Ellen Barrosse of Hockessin was recently elected unanimously to serve as National Committeewoman for the Delaware Republican Party. Barrosse is a businessperson and political activist, having founded a thriving global business – Synchrogenix – that has earned her multiple awards. Barrosse’s four-year term begins in September, following the GOP National Convention. TSD had the opportunity to speak with her about the challenge of turning the Delaware GOP around and her knack for organic farming.
TownSquareDelaware: First, what, exactly, are the duties of a party’s national committee person?
Ellen Barrosse: The National Committeewoman attends each of the four annual meetings of the Republican National Committee held around the country. She represents the interests of the state party then reports back on national business to the state committee. Each committeewoman stakes out different ways to contribute beyond that. In my business, I focus on putting together teams with the right people, giving those people the tools they need to do the job, then getting out of the way. I hope to be able to do the same thing to help build a winning team for the Delaware GOP.
TSD: What inspired you to serve in this role?
EB: I have always been interested in politics, but prior to seven years ago, I had not been involved at the state level. At that time, a bill was introduced to authorize destructive human embryonic stem cell research and human cloning via somatic cell nuclear transfer (SCNT). I led an effort opposing the bill, and against great odds, we succeeded. Since then, I have supported and raised money for Republican General Assembly candidates. I thought that someone with my strong business and conservative credentials might be able to help build a stronger, more cohesive party to give voters a real choice up and down the ballot, to offer an effective alternative to single-party rule.
TSD: The Delaware GOP holds only one statewide office and is the minority in both chambers of the General Assembly. What are your priorities as committee person to begin to make the DE GOP more competitive and even relevant again?
EB: As a party, we have not always done the best job in articulating an effective and meaningful message to the voters outside of the election cycles. I think that we are much closer today to being able to do so. As a party, we need to be able to connect with Independents and Democrats on a wide range of issues, from jobs to taxes to the environment. The question is, how do we best ensure a successful future for every American and every Delawarean? How do we ensure American leadership and the promise of opportunity that built this great country? The fact is, Republican ideas on these issues are better and more sustainable than Democrat ideas, but we have to make the arguments every day, 365 days a year. We also obviously need to recruit great candidates to take those messages to the voters.
TSD: You founded a successful business, Synchrogenix, that has brought you significant recognition including twice being named the Delaware Woman Business Owner of the Year. What is Synchrogenix?
EB: Synchrogenix is a global company with offices in four countries and five states in the US. We prepare the submissions to world regulatory agencies that get new drugs approved and keep existing drugs on the market. Most of our employees are scientists or doctors. We are growing rapidly, and we are the largest pharma regulatory submissions company worldwide. We will open a training office in Nashville in the fall, our ninth office.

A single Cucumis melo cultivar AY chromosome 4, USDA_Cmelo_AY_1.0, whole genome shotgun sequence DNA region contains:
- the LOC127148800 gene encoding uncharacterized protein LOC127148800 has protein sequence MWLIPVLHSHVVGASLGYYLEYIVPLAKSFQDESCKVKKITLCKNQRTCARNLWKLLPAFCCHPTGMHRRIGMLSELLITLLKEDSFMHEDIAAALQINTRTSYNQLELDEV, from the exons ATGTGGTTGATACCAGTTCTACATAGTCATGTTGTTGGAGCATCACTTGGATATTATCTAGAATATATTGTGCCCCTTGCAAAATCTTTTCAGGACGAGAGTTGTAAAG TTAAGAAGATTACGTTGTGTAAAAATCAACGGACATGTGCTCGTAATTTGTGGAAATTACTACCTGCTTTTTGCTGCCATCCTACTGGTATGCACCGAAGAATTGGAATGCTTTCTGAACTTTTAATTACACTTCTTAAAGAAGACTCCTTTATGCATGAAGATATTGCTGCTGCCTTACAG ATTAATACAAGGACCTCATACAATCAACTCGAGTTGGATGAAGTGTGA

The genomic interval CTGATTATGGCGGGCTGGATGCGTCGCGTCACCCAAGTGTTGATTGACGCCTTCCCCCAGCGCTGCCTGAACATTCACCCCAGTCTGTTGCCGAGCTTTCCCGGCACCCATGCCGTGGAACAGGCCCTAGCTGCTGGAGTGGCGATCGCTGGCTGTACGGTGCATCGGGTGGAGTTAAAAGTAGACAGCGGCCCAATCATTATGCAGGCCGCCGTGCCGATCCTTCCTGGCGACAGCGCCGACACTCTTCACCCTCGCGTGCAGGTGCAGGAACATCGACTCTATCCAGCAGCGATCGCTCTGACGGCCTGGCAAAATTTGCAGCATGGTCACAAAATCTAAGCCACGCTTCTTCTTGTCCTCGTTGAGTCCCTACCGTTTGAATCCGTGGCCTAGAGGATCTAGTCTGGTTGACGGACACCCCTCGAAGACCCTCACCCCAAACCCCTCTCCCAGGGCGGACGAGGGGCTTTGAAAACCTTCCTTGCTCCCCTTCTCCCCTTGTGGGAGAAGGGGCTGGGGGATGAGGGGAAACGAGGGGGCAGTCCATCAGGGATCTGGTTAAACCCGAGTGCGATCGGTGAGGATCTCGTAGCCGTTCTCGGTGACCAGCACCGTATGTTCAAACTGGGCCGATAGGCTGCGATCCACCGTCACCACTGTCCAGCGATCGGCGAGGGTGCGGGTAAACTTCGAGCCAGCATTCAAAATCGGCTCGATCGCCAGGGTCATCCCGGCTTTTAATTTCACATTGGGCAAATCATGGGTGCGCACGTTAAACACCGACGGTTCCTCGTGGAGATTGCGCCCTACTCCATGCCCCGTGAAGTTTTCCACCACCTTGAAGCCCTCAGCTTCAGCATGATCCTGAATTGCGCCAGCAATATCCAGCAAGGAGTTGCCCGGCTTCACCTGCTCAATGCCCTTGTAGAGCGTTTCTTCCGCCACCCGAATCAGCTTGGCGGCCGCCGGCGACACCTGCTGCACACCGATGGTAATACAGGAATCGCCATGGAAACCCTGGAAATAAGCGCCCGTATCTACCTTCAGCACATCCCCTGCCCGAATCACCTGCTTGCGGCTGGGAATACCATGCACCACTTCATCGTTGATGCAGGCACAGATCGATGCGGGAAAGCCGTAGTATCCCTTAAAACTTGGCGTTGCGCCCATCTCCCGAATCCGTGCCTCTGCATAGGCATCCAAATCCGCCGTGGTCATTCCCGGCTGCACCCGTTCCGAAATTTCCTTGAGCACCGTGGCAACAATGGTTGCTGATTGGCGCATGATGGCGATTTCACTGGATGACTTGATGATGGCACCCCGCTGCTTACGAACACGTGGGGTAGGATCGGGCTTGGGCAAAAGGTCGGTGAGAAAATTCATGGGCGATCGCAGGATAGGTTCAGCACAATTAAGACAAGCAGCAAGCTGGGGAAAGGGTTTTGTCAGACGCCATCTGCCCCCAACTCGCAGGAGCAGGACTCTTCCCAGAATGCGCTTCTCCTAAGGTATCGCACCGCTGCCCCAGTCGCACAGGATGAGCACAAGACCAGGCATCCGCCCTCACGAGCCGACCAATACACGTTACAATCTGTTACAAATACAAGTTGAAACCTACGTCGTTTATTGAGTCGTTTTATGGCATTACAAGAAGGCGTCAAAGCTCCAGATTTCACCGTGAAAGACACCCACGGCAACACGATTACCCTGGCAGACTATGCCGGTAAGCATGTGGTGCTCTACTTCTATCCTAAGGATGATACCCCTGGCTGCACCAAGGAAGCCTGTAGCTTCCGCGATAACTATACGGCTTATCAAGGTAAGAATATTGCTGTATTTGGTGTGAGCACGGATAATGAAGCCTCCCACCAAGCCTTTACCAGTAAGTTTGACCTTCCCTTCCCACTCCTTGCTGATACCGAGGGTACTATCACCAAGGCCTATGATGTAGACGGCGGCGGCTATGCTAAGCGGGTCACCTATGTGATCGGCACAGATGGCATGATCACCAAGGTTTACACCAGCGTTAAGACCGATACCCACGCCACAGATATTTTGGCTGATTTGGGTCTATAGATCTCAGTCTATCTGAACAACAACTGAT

TSD: Is it challenging separating your political activity from your business? That is, do you worry that your customers/clients might not agree with your political stands and take their business elsewhere?
EB: So far, it has not been an issue. The business world requires us to separate political beliefs from work. For example, many of my employees do not share my political views, but we have created an atmosphere of mutual respect and care, and each of us contributes to the success of the organization.
TSD: Tell us about Ellen Barrosse – where did you grow up and go to school?
EB: I was born in South Carolina to a DuPont engineer and a DuPont librarian, and I have lived in Delaware since the age of two. I am the oldest of six children. I graduated from Thomas McKean High School and the University of Delaware.
TSD: You are a busy lady – when you aren’t running an international business and helping get Republicans elected, what do you like to do?
EB: I love to read, and I spend a lot of time reading about politics and economics. I scour the Wall Street Journal, and there are several blogs I check out daily.
I love fiber arts – I’m interested in all forms, from sewing to spinning, weaving, knitting, etc. I also enjoy cooking.
I worked as a park naturalist in Brandywine Creek State Park when I was in college, and I met my husband there. We have a small organic farm in Hockessin – most years, I raise 100 chickens for the freezer, a dozen egg-laying hens, some ducks, two pigs, and 15 to 25 turkeys for my family and our friends. (Since my election to committeewoman this spring, I am outsourcing the pig raising to friends in Sussex County, but I will have turkeys this fall.) I am also a beekeeper, and I capture swarms to try to reproduce the wild bees that have some natural immunity to colony collapse disorder.
This winter we cleared three-quarters of an acre of woods on our property for an orchard, which I hope to plant this fall.
My biggest activity is working with my husband Paul to raise our youngest daughter, Sarah, who is 9. My older two are now independent — Laura, 27, teaches AP Chemistry at Sidwell Friends in Washington DC, and Mary, 23, is a missionary in the Democratic Republic of Congo. Among other projects, she is working on developing a locally sourced feeding program for severely malnourished children.